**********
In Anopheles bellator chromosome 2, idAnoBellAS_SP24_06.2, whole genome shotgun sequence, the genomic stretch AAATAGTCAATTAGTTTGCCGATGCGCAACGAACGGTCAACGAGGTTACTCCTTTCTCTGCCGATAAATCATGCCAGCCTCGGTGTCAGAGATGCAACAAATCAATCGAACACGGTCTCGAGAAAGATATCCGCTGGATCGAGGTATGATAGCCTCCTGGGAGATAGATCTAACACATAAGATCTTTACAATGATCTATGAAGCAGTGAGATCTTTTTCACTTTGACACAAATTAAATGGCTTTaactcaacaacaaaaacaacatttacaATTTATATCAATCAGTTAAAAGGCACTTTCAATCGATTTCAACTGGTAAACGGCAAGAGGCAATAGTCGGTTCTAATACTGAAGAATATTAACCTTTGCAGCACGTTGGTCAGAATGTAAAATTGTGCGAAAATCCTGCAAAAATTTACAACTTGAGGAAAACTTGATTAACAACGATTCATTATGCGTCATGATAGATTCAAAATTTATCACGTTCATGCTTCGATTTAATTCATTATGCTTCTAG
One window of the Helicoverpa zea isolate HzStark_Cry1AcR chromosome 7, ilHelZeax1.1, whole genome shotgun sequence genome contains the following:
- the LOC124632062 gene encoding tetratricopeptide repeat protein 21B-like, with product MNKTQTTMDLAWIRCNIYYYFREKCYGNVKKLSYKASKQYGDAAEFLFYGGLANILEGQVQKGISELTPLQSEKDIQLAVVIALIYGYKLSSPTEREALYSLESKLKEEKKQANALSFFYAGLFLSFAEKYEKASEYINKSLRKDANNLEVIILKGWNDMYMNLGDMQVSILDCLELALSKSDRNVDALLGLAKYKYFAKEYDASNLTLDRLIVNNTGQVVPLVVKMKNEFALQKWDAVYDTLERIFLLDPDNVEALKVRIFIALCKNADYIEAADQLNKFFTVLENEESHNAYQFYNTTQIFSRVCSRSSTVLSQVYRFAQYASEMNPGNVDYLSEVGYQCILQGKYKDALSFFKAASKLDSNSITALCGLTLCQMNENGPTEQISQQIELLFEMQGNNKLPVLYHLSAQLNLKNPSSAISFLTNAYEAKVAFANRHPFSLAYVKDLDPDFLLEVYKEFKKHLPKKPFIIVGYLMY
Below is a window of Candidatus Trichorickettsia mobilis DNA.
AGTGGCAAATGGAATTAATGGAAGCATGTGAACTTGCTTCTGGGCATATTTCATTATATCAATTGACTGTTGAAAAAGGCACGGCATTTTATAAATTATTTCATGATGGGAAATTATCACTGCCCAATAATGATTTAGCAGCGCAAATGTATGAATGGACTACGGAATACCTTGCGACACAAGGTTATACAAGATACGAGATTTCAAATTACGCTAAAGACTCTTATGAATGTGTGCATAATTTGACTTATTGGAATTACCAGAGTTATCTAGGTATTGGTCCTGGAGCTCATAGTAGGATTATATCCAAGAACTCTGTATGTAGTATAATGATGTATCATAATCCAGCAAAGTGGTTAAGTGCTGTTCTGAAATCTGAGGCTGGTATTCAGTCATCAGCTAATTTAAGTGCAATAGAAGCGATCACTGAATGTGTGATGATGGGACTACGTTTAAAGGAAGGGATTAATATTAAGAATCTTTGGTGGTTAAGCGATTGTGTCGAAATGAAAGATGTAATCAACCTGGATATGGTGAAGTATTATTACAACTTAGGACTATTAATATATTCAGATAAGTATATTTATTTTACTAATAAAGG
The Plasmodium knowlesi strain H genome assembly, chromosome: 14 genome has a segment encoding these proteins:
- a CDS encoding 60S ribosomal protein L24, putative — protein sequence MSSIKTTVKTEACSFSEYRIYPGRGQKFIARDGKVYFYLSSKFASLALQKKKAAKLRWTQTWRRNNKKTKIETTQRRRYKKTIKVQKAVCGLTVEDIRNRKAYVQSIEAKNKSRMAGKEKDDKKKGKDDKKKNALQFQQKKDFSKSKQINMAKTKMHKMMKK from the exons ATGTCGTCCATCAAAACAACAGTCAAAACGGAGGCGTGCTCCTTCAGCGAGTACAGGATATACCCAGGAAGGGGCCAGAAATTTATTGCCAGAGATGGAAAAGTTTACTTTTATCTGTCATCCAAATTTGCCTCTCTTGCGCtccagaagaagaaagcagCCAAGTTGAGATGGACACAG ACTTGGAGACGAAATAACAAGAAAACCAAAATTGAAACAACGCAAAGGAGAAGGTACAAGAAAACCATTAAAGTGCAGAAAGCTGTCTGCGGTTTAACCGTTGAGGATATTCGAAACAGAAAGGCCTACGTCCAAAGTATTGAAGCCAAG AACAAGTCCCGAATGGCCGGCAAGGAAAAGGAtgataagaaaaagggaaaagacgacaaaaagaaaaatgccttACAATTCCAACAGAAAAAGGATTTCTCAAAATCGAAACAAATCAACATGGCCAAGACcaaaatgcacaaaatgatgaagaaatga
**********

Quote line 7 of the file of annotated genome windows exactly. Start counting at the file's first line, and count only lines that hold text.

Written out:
- a CDS encoding 60S ribosomal protein L24, putative — protein sequence MSSIKTTVKTEACSFSEYRIYPGRGQKFIARDGKVYFYLSSKFASLALQKKKAAKLRWTQTWRRNNKKTKIETTQRRRYKKTIKVQKAVCGLTVEDIRNRKAYVQSIEAKNKSRMAGKEKDDKKKGKDDKKKNALQFQQKKDFSKSKQINMAKTKMHKMMKK from the exons ATGTCGTCCATCAAAACAACAGTCAAAACGGAGGCGTGCTCCTTCAGCGAGTACAGGATATACCCAGGAAGGGGCCAGAAATTTATTGCCAGAGATGGAAAAGTTTACTTTTATCTGTCATCCAAATTTGCCTCTCTTGCGCtccagaagaagaaagcagCCAAGTTGAGATGGACACAG ACTTGGAGACGAAATAACAAGAAAACCAAAATTGAAACAACGCAAAGGAGAAGGTACAAGAAAACCATTAAAGTGCAGAAAGCTGTCTGCGGTTTAACCGTTGAGGATATTCGAAACAGAAAGGCCTACGTCCAAAGTATTGAAGCCAAG AACAAGTCCCGAATGGCCGGCAAGGAAAAGGAtgataagaaaaagggaaaagacgacaaaaagaaaaatgccttACAATTCCAACAGAAAAAGGATTTCTCAAAATCGAAACAAATCAACATGGCCAAGACcaaaatgcacaaaatgatgaagaaatga